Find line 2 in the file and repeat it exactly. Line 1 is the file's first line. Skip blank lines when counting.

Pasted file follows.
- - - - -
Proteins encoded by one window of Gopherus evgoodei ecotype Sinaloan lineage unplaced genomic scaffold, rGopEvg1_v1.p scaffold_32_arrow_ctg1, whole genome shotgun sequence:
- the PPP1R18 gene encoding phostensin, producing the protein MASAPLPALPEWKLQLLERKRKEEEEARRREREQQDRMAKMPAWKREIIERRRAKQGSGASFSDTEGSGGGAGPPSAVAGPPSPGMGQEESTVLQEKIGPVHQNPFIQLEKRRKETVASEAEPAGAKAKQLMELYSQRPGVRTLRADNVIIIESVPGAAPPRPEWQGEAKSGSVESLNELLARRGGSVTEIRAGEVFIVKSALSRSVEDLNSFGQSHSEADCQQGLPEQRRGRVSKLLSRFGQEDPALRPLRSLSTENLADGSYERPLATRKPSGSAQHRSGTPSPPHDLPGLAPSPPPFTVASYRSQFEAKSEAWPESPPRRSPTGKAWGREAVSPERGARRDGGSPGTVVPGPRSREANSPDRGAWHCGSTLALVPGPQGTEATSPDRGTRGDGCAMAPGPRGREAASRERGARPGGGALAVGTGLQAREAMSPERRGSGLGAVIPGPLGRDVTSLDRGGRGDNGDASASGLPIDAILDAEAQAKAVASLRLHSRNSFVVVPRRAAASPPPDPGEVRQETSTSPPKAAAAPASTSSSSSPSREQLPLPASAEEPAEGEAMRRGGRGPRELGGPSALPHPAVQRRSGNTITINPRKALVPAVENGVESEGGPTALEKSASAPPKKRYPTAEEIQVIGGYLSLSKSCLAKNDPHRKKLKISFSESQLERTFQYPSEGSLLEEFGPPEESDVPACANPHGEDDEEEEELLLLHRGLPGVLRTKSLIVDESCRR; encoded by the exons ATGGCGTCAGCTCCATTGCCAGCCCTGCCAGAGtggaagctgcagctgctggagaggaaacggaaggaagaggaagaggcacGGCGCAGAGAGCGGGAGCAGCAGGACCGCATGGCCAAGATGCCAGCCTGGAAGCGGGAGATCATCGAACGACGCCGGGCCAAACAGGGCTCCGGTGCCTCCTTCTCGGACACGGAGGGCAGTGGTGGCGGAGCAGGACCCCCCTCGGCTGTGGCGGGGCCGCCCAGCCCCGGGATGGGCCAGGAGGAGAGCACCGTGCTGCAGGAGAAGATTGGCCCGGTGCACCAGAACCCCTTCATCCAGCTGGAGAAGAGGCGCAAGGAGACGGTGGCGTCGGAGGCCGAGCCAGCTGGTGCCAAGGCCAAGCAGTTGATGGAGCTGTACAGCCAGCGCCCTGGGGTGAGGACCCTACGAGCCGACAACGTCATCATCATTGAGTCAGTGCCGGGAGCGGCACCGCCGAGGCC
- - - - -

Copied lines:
- the PPP1R18 gene encoding phostensin, producing the protein MASAPLPALPEWKLQLLERKRKEEEEARRREREQQDRMAKMPAWKREIIERRRAKQGSGASFSDTEGSGGGAGPPSAVAGPPSPGMGQEESTVLQEKIGPVHQNPFIQLEKRRKETVASEAEPAGAKAKQLMELYSQRPGVRTLRADNVIIIESVPGAAPPRPEWQGEAKSGSVESLNELLARRGGSVTEIRAGEVFIVKSALSRSVEDLNSFGQSHSEADCQQGLPEQRRGRVSKLLSRFGQEDPALRPLRSLSTENLADGSYERPLATRKPSGSAQHRSGTPSPPHDLPGLAPSPPPFTVASYRSQFEAKSEAWPESPPRRSPTGKAWGREAVSPERGARRDGGSPGTVVPGPRSREANSPDRGAWHCGSTLALVPGPQGTEATSPDRGTRGDGCAMAPGPRGREAASRERGARPGGGALAVGTGLQAREAMSPERRGSGLGAVIPGPLGRDVTSLDRGGRGDNGDASASGLPIDAILDAEAQAKAVASLRLHSRNSFVVVPRRAAASPPPDPGEVRQETSTSPPKAAAAPASTSSSSSPSREQLPLPASAEEPAEGEAMRRGGRGPRELGGPSALPHPAVQRRSGNTITINPRKALVPAVENGVESEGGPTALEKSASAPPKKRYPTAEEIQVIGGYLSLSKSCLAKNDPHRKKLKISFSESQLERTFQYPSEGSLLEEFGPPEESDVPACANPHGEDDEEEEELLLLHRGLPGVLRTKSLIVDESCRR; encoded by the exons ATGGCGTCAGCTCCATTGCCAGCCCTGCCAGAGtggaagctgcagctgctggagaggaaacggaaggaagaggaagaggcacGGCGCAGAGAGCGGGAGCAGCAGGACCGCATGGCCAAGATGCCAGCCTGGAAGCGGGAGATCATCGAACGACGCCGGGCCAAACAGGGCTCCGGTGCCTCCTTCTCGGACACGGAGGGCAGTGGTGGCGGAGCAGGACCCCCCTCGGCTGTGGCGGGGCCGCCCAGCCCCGGGATGGGCCAGGAGGAGAGCACCGTGCTGCAGGAGAAGATTGGCCCGGTGCACCAGAACCCCTTCATCCAGCTGGAGAAGAGGCGCAAGGAGACGGTGGCGTCGGAGGCCGAGCCAGCTGGTGCCAAGGCCAAGCAGTTGATGGAGCTGTACAGCCAGCGCCCTGGGGTGAGGACCCTACGAGCCGACAACGTCATCATCATTGAGTCAGTGCCGGGAGCGGCACCGCCGAGGCC